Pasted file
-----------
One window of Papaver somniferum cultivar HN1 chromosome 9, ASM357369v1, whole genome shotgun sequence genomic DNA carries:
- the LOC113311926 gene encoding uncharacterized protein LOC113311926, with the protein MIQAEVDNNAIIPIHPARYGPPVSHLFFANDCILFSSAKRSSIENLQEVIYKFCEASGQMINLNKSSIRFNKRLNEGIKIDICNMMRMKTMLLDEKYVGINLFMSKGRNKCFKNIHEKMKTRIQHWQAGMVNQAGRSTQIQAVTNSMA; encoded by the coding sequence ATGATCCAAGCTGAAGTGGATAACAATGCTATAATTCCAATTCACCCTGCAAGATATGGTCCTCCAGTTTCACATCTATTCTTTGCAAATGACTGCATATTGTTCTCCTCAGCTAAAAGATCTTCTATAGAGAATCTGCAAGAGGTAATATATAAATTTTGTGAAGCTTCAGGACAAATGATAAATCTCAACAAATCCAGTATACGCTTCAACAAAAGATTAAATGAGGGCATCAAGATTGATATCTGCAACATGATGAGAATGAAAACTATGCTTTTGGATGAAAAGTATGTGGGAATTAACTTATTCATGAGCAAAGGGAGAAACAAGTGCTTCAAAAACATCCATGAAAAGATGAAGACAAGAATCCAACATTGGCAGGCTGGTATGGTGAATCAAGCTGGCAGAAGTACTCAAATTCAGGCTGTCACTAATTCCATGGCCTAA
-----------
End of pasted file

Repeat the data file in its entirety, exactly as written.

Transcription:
One window of Papaver somniferum cultivar HN1 chromosome 9, ASM357369v1, whole genome shotgun sequence genomic DNA carries:
- the LOC113311926 gene encoding uncharacterized protein LOC113311926, with the protein MIQAEVDNNAIIPIHPARYGPPVSHLFFANDCILFSSAKRSSIENLQEVIYKFCEASGQMINLNKSSIRFNKRLNEGIKIDICNMMRMKTMLLDEKYVGINLFMSKGRNKCFKNIHEKMKTRIQHWQAGMVNQAGRSTQIQAVTNSMA; encoded by the coding sequence ATGATCCAAGCTGAAGTGGATAACAATGCTATAATTCCAATTCACCCTGCAAGATATGGTCCTCCAGTTTCACATCTATTCTTTGCAAATGACTGCATATTGTTCTCCTCAGCTAAAAGATCTTCTATAGAGAATCTGCAAGAGGTAATATATAAATTTTGTGAAGCTTCAGGACAAATGATAAATCTCAACAAATCCAGTATACGCTTCAACAAAAGATTAAATGAGGGCATCAAGATTGATATCTGCAACATGATGAGAATGAAAACTATGCTTTTGGATGAAAAGTATGTGGGAATTAACTTATTCATGAGCAAAGGGAGAAACAAGTGCTTCAAAAACATCCATGAAAAGATGAAGACAAGAATCCAACATTGGCAGGCTGGTATGGTGAATCAAGCTGGCAGAAGTACTCAAATTCAGGCTGTCACTAATTCCATGGCCTAA